American negligence has allowed China to seize control of the rare-earth elements critical to our national defense. President Trump should reverse this sorry state of affairs.
That our government sat idly by as we became completely dependent on other countries to supply us with defense-critical rare-earth elements (REEs) is scandalous. That the country we are now dependent on for REEs is China, a hostile power, is unforgivable. China is not our friend; any objective analysis of its actions and comments over the last 30 years would conclude that Beijing views the U.S. as its primary enemy.
That is why Republican congressman (and former Marine) Duncan Hunter of California has proposed a bill to redress this dangerous situation by allocating 1 percent of the Department of Defense’s administrative-overhead budget — about $50 million per year — to incentivize the resumption of domestic production of defense-critical REEs.
The summary of Hunter’s METALS (Materials Essential to American Leadership and Security) Act warns that the rights to the largest REE mine in the United States, Mountain Pass in California, are in danger of being purchased by a company with strong ties to Russia.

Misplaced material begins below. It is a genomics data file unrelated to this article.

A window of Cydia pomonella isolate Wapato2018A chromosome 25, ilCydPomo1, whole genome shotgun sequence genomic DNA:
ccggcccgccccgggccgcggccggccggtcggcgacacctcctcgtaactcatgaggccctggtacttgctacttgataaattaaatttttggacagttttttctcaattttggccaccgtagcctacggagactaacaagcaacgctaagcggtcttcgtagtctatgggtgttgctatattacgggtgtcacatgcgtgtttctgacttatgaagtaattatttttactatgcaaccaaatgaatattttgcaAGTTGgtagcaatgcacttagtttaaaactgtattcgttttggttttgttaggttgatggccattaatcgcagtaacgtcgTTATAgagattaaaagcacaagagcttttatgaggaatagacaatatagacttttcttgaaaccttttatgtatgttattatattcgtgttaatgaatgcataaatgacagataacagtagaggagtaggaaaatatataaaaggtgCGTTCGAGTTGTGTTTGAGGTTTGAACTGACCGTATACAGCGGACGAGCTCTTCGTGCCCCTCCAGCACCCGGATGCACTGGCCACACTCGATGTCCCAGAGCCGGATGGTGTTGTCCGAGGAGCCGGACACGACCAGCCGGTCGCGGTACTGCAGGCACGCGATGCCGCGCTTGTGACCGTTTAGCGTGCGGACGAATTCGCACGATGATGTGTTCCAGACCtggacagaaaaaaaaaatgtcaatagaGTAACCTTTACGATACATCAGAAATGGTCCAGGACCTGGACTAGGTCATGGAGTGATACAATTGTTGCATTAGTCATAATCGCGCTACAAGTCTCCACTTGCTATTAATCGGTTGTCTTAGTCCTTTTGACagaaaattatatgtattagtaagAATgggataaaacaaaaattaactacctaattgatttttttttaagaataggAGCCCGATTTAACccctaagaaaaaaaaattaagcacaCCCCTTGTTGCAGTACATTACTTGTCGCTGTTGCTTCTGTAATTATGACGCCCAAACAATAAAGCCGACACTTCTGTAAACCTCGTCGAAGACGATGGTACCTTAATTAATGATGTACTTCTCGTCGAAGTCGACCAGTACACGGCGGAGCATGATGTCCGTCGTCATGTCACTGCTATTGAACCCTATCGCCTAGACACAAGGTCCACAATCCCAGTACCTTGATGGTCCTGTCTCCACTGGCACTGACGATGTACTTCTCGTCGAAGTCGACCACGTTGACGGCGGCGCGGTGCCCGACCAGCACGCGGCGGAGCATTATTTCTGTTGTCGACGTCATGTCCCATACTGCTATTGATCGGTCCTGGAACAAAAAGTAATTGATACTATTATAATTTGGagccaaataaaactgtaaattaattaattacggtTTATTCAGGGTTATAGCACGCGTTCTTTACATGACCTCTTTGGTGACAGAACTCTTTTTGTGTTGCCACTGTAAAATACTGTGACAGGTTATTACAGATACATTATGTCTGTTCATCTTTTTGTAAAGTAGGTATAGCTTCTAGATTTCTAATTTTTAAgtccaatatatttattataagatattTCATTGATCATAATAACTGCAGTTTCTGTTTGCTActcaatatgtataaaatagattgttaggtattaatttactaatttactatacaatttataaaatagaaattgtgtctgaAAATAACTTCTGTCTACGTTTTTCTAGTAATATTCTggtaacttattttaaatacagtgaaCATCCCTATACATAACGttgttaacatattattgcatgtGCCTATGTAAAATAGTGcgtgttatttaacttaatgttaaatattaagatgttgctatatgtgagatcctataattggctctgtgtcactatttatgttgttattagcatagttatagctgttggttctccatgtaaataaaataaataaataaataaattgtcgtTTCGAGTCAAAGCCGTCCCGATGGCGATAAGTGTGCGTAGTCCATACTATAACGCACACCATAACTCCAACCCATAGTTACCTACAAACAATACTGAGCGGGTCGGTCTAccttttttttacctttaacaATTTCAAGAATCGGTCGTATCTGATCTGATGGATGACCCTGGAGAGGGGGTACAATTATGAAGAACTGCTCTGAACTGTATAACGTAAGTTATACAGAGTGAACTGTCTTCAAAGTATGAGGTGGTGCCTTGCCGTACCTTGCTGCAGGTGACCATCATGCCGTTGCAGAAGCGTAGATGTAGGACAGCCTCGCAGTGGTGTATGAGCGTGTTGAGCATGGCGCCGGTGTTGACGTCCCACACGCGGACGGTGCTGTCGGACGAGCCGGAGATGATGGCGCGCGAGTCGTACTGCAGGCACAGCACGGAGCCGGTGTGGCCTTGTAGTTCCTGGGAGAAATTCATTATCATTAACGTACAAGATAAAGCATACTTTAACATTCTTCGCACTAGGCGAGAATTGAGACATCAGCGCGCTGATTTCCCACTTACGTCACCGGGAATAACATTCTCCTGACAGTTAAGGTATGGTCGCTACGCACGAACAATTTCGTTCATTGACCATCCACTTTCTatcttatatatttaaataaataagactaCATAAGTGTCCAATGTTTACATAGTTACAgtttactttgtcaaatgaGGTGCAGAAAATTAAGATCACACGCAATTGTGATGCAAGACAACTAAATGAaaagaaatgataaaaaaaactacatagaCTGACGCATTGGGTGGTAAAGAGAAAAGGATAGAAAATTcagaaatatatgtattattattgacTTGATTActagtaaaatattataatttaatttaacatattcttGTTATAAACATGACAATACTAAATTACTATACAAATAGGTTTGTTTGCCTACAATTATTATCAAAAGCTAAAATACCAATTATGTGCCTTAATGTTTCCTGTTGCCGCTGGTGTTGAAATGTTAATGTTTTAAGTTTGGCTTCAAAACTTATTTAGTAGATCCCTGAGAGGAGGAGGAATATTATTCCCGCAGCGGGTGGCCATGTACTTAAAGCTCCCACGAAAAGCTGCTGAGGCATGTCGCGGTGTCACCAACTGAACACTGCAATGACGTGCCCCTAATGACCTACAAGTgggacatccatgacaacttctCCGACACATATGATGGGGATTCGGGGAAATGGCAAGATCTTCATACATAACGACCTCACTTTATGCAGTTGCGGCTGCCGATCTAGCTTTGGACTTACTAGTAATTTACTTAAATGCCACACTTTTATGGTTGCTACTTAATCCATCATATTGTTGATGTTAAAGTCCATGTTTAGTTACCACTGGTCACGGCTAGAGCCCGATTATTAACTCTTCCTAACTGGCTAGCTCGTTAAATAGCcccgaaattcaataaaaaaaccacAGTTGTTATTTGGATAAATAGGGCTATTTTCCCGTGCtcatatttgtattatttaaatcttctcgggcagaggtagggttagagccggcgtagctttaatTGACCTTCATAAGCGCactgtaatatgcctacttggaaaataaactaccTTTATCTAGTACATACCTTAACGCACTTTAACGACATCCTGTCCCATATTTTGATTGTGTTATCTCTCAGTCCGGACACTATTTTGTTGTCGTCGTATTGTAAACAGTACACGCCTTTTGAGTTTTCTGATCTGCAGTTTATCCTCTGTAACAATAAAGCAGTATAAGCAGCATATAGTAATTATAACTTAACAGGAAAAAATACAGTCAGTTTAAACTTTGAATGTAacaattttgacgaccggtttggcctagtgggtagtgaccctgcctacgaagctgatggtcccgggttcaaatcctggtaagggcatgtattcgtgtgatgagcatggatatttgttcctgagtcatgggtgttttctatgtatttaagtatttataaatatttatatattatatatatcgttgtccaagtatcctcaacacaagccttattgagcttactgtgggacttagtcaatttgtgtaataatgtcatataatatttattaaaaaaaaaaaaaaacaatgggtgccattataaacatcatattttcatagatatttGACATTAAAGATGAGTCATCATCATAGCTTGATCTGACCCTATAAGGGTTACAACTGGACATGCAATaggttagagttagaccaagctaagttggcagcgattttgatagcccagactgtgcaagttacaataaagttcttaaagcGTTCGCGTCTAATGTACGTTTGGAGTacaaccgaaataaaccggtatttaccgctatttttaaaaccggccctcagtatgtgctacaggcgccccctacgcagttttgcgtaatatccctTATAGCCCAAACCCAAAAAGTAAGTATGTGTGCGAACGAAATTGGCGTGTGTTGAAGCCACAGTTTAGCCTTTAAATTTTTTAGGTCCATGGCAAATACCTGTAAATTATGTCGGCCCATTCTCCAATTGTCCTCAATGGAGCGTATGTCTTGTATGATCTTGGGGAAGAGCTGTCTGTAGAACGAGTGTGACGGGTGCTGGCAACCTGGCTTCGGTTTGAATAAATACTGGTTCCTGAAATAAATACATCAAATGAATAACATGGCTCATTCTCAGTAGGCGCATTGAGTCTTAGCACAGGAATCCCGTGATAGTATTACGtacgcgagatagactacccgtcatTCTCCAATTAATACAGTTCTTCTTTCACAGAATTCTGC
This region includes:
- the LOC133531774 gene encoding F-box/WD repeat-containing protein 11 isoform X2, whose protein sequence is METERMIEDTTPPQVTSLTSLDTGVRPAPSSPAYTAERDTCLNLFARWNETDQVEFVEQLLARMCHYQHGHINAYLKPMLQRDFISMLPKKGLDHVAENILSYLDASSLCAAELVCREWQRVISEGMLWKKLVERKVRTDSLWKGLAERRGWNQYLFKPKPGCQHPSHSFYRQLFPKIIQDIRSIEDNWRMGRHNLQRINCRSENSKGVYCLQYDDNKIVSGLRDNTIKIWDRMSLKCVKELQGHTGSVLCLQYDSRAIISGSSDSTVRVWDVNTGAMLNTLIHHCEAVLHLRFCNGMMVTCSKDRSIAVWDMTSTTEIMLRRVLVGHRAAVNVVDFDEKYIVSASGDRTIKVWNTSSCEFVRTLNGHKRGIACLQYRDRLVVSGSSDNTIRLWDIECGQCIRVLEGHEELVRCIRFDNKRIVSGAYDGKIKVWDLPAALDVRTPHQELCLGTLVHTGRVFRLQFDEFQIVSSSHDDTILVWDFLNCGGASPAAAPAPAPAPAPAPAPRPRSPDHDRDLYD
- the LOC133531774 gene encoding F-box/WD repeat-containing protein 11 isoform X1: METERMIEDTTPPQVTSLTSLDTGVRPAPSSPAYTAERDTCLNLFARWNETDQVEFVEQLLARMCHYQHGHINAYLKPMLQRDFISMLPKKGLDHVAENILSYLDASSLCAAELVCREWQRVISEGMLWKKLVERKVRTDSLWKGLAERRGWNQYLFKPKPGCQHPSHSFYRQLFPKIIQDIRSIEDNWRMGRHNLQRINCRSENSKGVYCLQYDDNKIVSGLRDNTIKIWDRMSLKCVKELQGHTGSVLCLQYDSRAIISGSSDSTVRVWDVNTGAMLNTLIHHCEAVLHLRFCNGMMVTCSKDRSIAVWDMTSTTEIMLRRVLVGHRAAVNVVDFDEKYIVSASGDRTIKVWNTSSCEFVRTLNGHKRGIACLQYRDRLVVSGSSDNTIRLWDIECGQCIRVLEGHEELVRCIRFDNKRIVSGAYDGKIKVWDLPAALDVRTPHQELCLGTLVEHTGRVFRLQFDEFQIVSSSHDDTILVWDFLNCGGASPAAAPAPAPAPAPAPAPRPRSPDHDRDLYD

Incredibly, the Pentagon has also issued multiple waivers allowing the use of Chinese-made military-grade magnets in building the radars for our F-35s. The waivers were issued because of the dramatic shift in production of these magnets to China. Alarmingly, as that shift has occurred, the U.S. has begun spending less money on research into the magnets, which are critical to our defense.
This state of affairs is unacceptable. REEs are used extensively in jet-fighter engines, night vision, radars, missile-guidance systems, missile-defense systems, satellite and communication systems, high-tech rare earth permanent magnets, and many other technologies critical to our national defense. Such critical natural resources need to be produced in the U.S. by U.S.-owned and -controlled companies.
The U.S. did not always depend on China to supply the specialty metals/REEs critical to our defense industry. Up through 1990, the U.S., blessed with one of the three richest reserves of REE ores in the world, was the world’s largest producer. Today no REE mining or refining is done on U.S. soil; China controls nearly 100 percent of worldwide REE production. A 2012 report by the Congressional Research Service describes how China used anti-free-trade tactics to destroy American REE mining:
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